About Craig Coussins' relations with the Giant Sequoia: The Giant Sequoia. When I was ill with Cancer back in 2000 I made the pilgrimage to Sequoia National Park in California. My wife asked me what I wanted to do before I died.

(Well in case I died) I wanted to see the Giant Sequoias and do the worlds highest Bungee.. When we finally got there I managed to walk up the steep hill from the lower car park. It was winter and the shuttle bus was not running. It really was very difficult for me and having been through months of Chemo., I was not at all as fit as I would have liked to be for this journey. I went up to see these great trees and they inspired me enormously. That grove holds a special place in my heart. I am sure that being with these wonderful trees helped me in many positive ways.

 

 

Basic cultivation points for the Giant Sequoia

Soil: Shallow roots so a shallow pot. They do not like deep soil. I use a mix of Akadama 40%, Kiryu 45% and some peat.15%-They are not difficult in soil but need a free draining soil like a juniper

Fertilizing: I fertilize with Bio Gold pellets. A handful on every quarter of the soil every three months

Pruning: Root prune as normal like Junipers. Foliage prune by plucking hard once a year-What time of year? I am still trying to work that out.So far here is what I do right now: Its best to pluck once at the beginning of summer when the new shoots start to grow and then tidy up what you missed in early September Under prune all branches to make a clean line and do not make Pom Poms (they look ugly)

Wiring: June. Watch for growth and remove when wire starts to cut in.

Pests: Spray against wasps and bark pests. Wasps eat the bark to make nests.

Watering: As normal but spray foliage once or twice a day in the morning and evening to emulate the conditions found in the Giant Sequoia Forest in California that are 1.7 to 2 thousand meters above sea level and so get a lot of cloud moisture in nature morning and evening.

Placement: They like full sun but can take slight shade in winter. Mine do not get much sun in Winter but are kept in a light place which essentially gets no direct sun from October until April.

Branches: Keep these short as in the wild.

 

 

Case study of styling a Sequoiadendron Gigantium Giant Sequoia

 

Giant sequoia bonsai

Giant sequoia

I cant seem to locate the picture of the tree when I first received this but this is the first Bonsai styling I did in 2005. I repotted a year later.

Picture 1 (left): June 2005 Height is 6 feet. All the existing branches were left on but the tree was leggy. I needed to pinch once a year for two years to get to the next stage. Heavy feeding with Biogold pellets twice a year (lots).

Picture 2 (right): The trees first repot in July 2006. This required branch removal and the crown to be pulled over to for a new apex. The tree was also planted into a longer shallow pot as these are shallow rooted trees and now that I had developed the root system I could spread that out and remove the larger roots under the tree (sealed with Kiyonal after cutting).

 

Sequoia bonsai

Sequoia bonsai closeup

Picture 3 (left): This was the second styling in 2007. Lower branches were removed to increase the Sequoia outline. These were Jinned but may be removed later. The original apex had been hard chopped so the new apex styled in 2005 was created from a lower branch. Its now developing well and the shape is starting t look like my favorite tree in Nature.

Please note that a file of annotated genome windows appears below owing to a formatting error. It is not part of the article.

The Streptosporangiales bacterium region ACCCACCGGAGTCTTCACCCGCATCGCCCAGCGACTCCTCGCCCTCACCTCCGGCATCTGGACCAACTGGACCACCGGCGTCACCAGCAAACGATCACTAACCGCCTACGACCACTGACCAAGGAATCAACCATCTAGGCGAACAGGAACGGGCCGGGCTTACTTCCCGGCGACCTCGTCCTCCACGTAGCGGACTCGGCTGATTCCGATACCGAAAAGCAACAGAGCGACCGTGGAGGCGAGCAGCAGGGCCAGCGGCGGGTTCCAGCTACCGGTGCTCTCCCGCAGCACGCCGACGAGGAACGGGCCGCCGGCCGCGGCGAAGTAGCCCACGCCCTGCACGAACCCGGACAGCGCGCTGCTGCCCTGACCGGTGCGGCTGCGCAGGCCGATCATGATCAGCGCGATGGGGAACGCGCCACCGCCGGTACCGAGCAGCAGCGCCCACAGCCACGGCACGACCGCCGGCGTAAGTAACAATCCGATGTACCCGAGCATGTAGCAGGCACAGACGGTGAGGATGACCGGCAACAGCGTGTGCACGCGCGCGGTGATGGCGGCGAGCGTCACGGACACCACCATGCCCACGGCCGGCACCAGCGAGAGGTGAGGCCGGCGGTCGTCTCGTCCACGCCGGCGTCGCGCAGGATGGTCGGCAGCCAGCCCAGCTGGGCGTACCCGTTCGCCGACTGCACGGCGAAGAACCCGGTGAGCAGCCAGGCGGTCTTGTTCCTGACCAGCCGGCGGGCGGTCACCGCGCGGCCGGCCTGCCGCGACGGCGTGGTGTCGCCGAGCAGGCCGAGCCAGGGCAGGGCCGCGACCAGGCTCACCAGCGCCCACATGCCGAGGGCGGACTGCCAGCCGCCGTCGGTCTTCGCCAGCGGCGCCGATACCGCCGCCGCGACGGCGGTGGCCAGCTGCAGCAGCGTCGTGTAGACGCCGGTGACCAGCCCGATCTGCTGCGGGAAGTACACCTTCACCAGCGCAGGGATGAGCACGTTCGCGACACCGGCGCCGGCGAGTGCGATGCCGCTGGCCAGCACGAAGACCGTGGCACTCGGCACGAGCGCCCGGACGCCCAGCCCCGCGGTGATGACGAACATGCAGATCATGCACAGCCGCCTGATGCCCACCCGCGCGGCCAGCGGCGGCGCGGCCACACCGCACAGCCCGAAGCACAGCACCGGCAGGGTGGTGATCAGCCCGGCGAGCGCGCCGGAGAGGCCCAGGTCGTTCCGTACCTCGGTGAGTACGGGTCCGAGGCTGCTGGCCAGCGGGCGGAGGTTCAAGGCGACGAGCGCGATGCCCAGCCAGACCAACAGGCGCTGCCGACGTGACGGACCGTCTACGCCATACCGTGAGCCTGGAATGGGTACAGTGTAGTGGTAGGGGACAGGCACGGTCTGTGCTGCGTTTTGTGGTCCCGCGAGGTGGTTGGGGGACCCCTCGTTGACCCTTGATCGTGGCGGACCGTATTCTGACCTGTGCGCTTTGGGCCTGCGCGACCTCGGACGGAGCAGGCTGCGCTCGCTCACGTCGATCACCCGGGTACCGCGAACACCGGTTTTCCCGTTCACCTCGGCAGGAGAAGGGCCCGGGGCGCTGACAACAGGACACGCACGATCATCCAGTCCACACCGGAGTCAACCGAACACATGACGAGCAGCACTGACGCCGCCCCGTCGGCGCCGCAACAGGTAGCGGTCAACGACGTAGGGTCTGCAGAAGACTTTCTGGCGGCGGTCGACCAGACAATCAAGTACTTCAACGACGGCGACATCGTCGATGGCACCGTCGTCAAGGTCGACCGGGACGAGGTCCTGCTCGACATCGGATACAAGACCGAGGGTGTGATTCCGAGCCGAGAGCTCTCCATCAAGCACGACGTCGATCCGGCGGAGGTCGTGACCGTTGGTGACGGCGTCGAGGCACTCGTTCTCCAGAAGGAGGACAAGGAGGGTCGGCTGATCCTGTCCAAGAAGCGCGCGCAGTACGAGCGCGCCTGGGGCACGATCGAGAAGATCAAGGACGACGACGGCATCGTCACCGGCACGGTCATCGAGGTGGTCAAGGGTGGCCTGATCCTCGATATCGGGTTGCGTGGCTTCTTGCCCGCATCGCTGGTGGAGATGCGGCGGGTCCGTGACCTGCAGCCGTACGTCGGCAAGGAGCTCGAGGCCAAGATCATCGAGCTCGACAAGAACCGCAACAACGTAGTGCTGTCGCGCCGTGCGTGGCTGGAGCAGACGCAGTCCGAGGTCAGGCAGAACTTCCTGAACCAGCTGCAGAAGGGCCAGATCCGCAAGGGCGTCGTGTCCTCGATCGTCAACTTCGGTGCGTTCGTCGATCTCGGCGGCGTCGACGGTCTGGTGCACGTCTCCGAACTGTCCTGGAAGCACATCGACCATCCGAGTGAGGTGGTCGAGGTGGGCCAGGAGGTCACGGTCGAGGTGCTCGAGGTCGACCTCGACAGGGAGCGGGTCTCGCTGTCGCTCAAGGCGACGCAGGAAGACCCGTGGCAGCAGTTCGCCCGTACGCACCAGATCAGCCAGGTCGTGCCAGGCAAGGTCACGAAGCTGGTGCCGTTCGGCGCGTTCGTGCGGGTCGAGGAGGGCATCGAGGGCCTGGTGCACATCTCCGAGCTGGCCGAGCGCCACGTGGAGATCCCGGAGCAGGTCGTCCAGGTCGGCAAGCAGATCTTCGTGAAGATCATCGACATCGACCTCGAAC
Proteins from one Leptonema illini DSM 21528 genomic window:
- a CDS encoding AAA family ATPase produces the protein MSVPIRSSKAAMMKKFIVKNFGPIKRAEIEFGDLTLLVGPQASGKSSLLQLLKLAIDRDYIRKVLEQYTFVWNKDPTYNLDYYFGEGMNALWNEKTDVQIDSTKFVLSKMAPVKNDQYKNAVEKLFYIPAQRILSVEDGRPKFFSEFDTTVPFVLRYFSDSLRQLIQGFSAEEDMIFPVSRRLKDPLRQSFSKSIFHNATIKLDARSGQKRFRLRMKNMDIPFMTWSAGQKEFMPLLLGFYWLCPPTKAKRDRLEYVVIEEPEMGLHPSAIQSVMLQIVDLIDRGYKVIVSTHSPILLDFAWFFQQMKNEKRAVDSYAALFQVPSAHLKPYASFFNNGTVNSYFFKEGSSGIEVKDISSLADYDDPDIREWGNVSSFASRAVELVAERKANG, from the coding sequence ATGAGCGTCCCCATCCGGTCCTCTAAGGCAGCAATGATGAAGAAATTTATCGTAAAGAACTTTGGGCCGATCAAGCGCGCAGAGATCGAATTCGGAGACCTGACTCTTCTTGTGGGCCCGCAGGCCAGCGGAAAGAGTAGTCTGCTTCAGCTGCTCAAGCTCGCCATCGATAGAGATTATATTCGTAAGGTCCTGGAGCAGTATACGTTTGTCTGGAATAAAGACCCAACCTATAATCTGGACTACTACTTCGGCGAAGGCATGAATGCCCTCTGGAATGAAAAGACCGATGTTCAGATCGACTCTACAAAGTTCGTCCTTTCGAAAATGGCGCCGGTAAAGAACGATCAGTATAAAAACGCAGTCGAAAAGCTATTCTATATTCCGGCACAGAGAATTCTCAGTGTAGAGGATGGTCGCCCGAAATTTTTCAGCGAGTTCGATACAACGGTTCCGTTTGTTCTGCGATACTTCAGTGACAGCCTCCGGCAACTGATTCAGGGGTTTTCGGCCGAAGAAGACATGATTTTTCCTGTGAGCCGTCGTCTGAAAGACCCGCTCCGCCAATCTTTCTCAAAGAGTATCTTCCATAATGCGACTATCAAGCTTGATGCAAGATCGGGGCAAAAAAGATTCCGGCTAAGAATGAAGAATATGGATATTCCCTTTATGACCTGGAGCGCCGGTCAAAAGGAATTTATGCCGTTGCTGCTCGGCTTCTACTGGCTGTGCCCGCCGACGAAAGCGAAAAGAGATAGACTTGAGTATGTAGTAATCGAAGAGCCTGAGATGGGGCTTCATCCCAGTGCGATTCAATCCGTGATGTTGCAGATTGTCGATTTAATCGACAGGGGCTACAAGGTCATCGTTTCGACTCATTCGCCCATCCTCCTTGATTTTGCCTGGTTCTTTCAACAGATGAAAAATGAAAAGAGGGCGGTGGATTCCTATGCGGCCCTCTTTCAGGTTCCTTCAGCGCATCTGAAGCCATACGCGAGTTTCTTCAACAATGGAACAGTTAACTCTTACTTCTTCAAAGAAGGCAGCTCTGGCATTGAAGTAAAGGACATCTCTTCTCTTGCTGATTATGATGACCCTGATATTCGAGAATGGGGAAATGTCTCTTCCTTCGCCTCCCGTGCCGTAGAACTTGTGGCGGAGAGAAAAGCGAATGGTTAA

Picture 4 (right): July 2009 I have just pruned the branches back, rewired the structure and cleaned out unnecessary growth. I need to wait until the new growth starts to sprout within a few weeks and then pinch back hard.

 

 

Giant sequoia

Sequoia

Picture 5 (left): Here you see the tree six weeks later. Half the tree down one side has been plucked and the other shows vigorous growth. After plucking both sides September 2009 When you pluck this species only pull gently upwards. It is stiff so you can take a small bunch and pluck up but do not tear as that will damage the back shoots. These create the bulk of the growth the following year. Meantime it looks pretty nice right now.

Picture 6 (right): Plucking a maximum of three weeks after pruning and wiring. Its best to pluck once at the beginning of summer when the new shoots start to grow and then tidy up what you missed in early September in Northern climates. As you can see that within a month the foliage has started to fill in very quickly. It will be shaped in summer 2010 and that should get it pretty much to its final shape-well you all know that maintaining that shape is indeed an ongoing effort

 

On a dry day spray the bark with a bark cleaner such as the one from Kaizan Bonsai. Pointless in wet as the rain washes this off. You can also use Mortegg Winter Wash solution (Tar Oil base) on this fissured bark. This kills overwintering pests and should be applied before mid February or early Spring in Southern countries... Pest are few but wasps and yellow Jackets like to munch on the bark as that is perfect for the building of their nests/hives.

 

Written by: Craig Coussins

"Craig Coussins started Bonsai in 1974 and spent the next 20 years studying under the UK's leading Bonsai artist. During this time he travelled to the home of the late John Yoshio Naka in Los Angeles to learn from this Bonsai Master who not only was a great teacher but always gave generously of his time to Craig. John also visited Craig in Scotland. He began teaching in June 1978 when he founded the Scottish Bonsai Association and soon after in 1983 he was a founder committee member of the UK Federation of Bonsai Societies, FOBBS. He was awarded the Patrick Neal Medal for services to Scottish Horticulture" - Read our "DIY: grow a Bonsai tree yourself from a starterkit" article to learn how to do it!